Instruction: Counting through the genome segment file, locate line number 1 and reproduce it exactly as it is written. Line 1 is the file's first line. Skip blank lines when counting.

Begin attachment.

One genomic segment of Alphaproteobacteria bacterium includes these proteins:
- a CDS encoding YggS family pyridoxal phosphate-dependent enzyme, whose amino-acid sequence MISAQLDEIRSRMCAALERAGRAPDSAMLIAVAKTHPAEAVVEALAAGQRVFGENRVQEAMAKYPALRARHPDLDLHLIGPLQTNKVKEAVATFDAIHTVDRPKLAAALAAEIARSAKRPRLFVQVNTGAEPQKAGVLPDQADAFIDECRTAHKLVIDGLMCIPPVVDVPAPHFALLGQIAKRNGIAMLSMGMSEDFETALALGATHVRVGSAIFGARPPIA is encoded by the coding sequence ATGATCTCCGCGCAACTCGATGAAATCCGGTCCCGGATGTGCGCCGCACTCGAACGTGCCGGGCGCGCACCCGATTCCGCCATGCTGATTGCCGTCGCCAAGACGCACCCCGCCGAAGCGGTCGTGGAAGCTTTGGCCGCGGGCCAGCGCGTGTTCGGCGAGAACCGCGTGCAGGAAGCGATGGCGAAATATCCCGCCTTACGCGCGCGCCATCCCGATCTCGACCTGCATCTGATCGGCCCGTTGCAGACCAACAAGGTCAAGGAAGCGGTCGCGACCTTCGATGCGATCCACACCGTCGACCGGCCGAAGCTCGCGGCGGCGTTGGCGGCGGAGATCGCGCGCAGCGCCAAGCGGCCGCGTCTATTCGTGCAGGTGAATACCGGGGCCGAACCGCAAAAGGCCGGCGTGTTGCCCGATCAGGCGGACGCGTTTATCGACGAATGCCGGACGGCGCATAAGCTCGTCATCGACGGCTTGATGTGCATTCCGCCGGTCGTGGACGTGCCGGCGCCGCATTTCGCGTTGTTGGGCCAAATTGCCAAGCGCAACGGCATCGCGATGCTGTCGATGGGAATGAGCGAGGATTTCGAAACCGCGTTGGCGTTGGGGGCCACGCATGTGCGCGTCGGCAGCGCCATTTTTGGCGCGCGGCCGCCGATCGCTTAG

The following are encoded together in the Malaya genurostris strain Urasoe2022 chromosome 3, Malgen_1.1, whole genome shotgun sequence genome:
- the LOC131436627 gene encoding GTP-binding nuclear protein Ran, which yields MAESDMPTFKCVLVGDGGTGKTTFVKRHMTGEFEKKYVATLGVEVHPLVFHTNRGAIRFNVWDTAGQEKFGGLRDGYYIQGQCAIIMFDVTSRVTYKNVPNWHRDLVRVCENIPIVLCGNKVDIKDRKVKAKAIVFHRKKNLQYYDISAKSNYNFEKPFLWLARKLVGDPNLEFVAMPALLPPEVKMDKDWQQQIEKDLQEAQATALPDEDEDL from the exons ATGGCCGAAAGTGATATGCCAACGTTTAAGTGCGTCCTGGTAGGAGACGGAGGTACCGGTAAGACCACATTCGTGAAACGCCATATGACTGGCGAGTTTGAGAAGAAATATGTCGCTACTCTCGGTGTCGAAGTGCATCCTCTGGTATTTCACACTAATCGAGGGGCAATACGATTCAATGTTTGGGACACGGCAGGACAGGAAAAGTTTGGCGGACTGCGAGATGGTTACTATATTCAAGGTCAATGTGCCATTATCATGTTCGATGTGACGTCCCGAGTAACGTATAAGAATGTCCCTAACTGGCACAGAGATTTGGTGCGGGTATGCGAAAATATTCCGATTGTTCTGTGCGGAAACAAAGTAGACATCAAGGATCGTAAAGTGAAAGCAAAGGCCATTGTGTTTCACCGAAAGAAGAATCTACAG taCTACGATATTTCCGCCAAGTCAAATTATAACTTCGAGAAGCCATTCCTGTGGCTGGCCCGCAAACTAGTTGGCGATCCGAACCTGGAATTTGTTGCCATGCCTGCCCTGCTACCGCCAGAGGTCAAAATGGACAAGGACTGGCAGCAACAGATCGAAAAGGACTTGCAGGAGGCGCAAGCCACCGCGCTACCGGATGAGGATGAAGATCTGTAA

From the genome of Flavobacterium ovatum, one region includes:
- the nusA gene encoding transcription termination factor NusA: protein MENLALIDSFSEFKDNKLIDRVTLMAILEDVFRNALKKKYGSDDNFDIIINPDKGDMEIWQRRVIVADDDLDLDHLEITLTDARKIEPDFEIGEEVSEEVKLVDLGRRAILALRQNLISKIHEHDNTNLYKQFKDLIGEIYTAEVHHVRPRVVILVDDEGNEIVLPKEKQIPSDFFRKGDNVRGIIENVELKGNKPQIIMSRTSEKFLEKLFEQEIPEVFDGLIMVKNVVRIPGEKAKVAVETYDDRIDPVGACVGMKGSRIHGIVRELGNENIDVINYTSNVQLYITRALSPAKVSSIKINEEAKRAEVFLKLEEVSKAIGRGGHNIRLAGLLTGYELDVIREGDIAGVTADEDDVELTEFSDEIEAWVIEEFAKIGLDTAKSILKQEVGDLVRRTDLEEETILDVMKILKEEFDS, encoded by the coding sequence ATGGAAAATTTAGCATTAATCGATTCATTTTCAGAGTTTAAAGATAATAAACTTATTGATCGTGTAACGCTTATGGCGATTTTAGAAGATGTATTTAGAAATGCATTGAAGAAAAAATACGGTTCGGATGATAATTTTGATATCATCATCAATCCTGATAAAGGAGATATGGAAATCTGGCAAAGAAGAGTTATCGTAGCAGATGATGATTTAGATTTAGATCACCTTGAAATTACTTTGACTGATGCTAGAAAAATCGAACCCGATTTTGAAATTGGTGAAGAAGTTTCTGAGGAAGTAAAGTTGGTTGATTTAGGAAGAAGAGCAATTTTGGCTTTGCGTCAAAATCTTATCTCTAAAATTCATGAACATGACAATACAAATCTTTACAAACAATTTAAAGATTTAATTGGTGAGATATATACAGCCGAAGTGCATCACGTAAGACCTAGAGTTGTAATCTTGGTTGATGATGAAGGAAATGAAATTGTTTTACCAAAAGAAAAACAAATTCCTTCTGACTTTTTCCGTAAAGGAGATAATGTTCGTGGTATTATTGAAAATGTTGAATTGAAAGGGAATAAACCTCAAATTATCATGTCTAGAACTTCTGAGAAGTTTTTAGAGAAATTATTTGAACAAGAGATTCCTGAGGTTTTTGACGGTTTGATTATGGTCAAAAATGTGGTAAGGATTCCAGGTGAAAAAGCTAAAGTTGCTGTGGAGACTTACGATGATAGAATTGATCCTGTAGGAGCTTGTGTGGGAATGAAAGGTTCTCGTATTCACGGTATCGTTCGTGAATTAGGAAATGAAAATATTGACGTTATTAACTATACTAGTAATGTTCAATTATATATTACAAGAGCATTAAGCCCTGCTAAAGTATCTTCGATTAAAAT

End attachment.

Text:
One genomic segment of Alphaproteobacteria bacterium includes these proteins: